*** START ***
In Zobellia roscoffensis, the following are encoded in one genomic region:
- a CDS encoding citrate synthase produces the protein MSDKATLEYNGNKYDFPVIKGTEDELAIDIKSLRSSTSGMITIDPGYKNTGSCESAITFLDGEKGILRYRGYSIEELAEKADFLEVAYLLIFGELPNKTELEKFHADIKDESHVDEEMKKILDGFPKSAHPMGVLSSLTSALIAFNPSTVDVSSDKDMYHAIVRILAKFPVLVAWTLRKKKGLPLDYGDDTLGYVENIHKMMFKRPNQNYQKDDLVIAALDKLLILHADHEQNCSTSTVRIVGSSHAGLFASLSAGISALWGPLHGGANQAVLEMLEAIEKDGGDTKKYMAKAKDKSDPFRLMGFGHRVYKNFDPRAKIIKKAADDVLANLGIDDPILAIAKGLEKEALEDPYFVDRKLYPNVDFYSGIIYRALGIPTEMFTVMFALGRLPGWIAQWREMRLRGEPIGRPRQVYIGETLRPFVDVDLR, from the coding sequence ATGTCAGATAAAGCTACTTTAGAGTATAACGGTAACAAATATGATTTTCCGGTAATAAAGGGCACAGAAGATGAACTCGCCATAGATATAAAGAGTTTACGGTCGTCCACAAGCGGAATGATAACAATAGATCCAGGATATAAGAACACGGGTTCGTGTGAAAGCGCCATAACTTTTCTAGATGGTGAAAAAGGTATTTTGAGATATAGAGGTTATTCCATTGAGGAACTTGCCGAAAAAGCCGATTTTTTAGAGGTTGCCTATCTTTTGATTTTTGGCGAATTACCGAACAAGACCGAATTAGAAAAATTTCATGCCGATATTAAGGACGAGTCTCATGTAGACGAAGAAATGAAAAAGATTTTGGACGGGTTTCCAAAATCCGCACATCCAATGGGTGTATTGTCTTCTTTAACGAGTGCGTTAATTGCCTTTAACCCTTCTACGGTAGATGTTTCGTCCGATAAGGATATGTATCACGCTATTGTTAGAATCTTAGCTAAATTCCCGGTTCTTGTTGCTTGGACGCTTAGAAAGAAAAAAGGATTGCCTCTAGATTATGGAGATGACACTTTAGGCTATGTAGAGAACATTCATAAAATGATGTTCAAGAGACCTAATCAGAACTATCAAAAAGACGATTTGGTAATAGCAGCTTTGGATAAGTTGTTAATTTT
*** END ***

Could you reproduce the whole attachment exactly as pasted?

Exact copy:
In Zobellia roscoffensis, the following are encoded in one genomic region:
- a CDS encoding citrate synthase produces the protein MSDKATLEYNGNKYDFPVIKGTEDELAIDIKSLRSSTSGMITIDPGYKNTGSCESAITFLDGEKGILRYRGYSIEELAEKADFLEVAYLLIFGELPNKTELEKFHADIKDESHVDEEMKKILDGFPKSAHPMGVLSSLTSALIAFNPSTVDVSSDKDMYHAIVRILAKFPVLVAWTLRKKKGLPLDYGDDTLGYVENIHKMMFKRPNQNYQKDDLVIAALDKLLILHADHEQNCSTSTVRIVGSSHAGLFASLSAGISALWGPLHGGANQAVLEMLEAIEKDGGDTKKYMAKAKDKSDPFRLMGFGHRVYKNFDPRAKIIKKAADDVLANLGIDDPILAIAKGLEKEALEDPYFVDRKLYPNVDFYSGIIYRALGIPTEMFTVMFALGRLPGWIAQWREMRLRGEPIGRPRQVYIGETLRPFVDVDLR, from the coding sequence ATGTCAGATAAAGCTACTTTAGAGTATAACGGTAACAAATATGATTTTCCGGTAATAAAGGGCACAGAAGATGAACTCGCCATAGATATAAAGAGTTTACGGTCGTCCACAAGCGGAATGATAACAATAGATCCAGGATATAAGAACACGGGTTCGTGTGAAAGCGCCATAACTTTTCTAGATGGTGAAAAAGGTATTTTGAGATATAGAGGTTATTCCATTGAGGAACTTGCCGAAAAAGCCGATTTTTTAGAGGTTGCCTATCTTTTGATTTTTGGCGAATTACCGAACAAGACCGAATTAGAAAAATTTCATGCCGATATTAAGGACGAGTCTCATGTAGACGAAGAAATGAAAAAGATTTTGGACGGGTTTCCAAAATCCGCACATCCAATGGGTGTATTGTCTTCTTTAACGAGTGCGTTAATTGCCTTTAACCCTTCTACGGTAGATGTTTCGTCCGATAAGGATATGTATCACGCTATTGTTAGAATCTTAGCTAAATTCCCGGTTCTTGTTGCTTGGACGCTTAGAAAGAAAAAAGGATTGCCTCTAGATTATGGAGATGACACTTTAGGCTATGTAGAGAACATTCATAAAATGATGTTCAAGAGACCTAATCAGAACTATCAAAAAGACGATTTGGTAATAGCAGCTTTGGATAAGTTGTTAATTTT